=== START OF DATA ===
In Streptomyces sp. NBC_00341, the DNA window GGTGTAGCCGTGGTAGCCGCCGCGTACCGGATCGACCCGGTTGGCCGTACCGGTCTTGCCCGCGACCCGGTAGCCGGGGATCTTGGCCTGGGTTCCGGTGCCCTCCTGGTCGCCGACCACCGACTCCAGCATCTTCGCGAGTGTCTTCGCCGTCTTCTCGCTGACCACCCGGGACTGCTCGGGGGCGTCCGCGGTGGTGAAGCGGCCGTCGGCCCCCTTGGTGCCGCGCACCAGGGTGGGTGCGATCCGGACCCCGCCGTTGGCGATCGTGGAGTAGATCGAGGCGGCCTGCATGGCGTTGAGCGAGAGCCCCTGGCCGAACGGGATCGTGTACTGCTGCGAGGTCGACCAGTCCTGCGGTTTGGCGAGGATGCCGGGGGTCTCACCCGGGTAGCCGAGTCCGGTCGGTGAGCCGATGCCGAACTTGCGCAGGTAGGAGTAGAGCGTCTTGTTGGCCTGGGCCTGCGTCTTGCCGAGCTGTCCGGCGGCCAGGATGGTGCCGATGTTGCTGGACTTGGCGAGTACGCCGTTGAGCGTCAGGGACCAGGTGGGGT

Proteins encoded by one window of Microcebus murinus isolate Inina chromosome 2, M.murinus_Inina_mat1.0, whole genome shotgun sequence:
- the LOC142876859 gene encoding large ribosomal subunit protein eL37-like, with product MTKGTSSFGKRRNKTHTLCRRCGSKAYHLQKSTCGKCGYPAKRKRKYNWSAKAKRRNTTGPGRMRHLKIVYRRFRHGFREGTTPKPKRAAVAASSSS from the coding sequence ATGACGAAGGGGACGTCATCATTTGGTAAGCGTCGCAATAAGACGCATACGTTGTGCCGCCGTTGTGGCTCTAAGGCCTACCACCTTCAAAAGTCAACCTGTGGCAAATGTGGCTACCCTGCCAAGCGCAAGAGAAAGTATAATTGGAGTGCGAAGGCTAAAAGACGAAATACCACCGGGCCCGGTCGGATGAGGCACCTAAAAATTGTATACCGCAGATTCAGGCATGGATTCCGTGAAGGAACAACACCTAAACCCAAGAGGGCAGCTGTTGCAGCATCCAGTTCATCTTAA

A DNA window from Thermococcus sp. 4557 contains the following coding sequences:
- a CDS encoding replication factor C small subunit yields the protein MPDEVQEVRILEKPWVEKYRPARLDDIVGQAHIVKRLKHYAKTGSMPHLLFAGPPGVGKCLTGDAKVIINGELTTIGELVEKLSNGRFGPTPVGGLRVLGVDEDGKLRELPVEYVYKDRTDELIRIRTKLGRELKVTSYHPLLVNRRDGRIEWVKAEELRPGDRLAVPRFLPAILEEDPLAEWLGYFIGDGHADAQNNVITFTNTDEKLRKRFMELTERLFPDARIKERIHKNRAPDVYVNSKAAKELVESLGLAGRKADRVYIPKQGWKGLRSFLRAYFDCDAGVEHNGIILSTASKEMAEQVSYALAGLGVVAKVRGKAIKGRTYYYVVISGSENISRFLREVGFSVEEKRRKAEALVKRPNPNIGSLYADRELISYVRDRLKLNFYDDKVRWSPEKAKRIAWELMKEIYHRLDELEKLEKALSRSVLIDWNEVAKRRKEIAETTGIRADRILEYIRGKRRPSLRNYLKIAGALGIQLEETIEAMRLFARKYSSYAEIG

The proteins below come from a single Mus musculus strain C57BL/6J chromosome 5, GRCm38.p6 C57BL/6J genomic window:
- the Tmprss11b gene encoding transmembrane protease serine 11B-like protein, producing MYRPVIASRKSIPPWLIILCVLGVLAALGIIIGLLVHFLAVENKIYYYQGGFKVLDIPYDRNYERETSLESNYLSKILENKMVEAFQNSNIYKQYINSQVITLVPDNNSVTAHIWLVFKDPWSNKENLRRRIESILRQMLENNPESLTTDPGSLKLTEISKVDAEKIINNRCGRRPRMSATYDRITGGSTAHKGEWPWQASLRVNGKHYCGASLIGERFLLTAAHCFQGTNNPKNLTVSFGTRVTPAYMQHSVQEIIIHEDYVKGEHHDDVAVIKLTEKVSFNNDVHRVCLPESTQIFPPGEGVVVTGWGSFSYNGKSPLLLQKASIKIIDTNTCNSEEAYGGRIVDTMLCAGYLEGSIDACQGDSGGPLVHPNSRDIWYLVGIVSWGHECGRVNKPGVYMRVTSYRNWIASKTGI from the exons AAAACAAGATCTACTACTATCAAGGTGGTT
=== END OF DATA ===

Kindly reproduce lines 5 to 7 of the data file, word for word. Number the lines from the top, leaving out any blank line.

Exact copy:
- a CDS encoding replication factor C small subunit yields the protein MPDEVQEVRILEKPWVEKYRPARLDDIVGQAHIVKRLKHYAKTGSMPHLLFAGPPGVGKCLTGDAKVIINGELTTIGELVEKLSNGRFGPTPVGGLRVLGVDEDGKLRELPVEYVYKDRTDELIRIRTKLGRELKVTSYHPLLVNRRDGRIEWVKAEELRPGDRLAVPRFLPAILEEDPLAEWLGYFIGDGHADAQNNVITFTNTDEKLRKRFMELTERLFPDARIKERIHKNRAPDVYVNSKAAKELVESLGLAGRKADRVYIPKQGWKGLRSFLRAYFDCDAGVEHNGIILSTASKEMAEQVSYALAGLGVVAKVRGKAIKGRTYYYVVISGSENISRFLREVGFSVEEKRRKAEALVKRPNPNIGSLYADRELISYVRDRLKLNFYDDKVRWSPEKAKRIAWELMKEIYHRLDELEKLEKALSRSVLIDWNEVAKRRKEIAETTGIRADRILEYIRGKRRPSLRNYLKIAGALGIQLEETIEAMRLFARKYSSYAEIG

The proteins below come from a single Mus musculus strain C57BL/6J chromosome 5, GRCm38.p6 C57BL/6J genomic window:
- the Tmprss11b gene encoding transmembrane protease serine 11B-like protein, producing MYRPVIASRKSIPPWLIILCVLGVLAALGIIIGLLVHFLAVENKIYYYQGGFKVLDIPYDRNYERETSLESNYLSKILENKMVEAFQNSNIYKQYINSQVITLVPDNNSVTAHIWLVFKDPWSNKENLRRRIESILRQMLENNPESLTTDPGSLKLTEISKVDAEKIINNRCGRRPRMSATYDRITGGSTAHKGEWPWQASLRVNGKHYCGASLIGERFLLTAAHCFQGTNNPKNLTVSFGTRVTPAYMQHSVQEIIIHEDYVKGEHHDDVAVIKLTEKVSFNNDVHRVCLPESTQIFPPGEGVVVTGWGSFSYNGKSPLLLQKASIKIIDTNTCNSEEAYGGRIVDTMLCAGYLEGSIDACQGDSGGPLVHPNSRDIWYLVGIVSWGHECGRVNKPGVYMRVTSYRNWIASKTGI from the exons AAAACAAGATCTACTACTATCAAGGTGGTT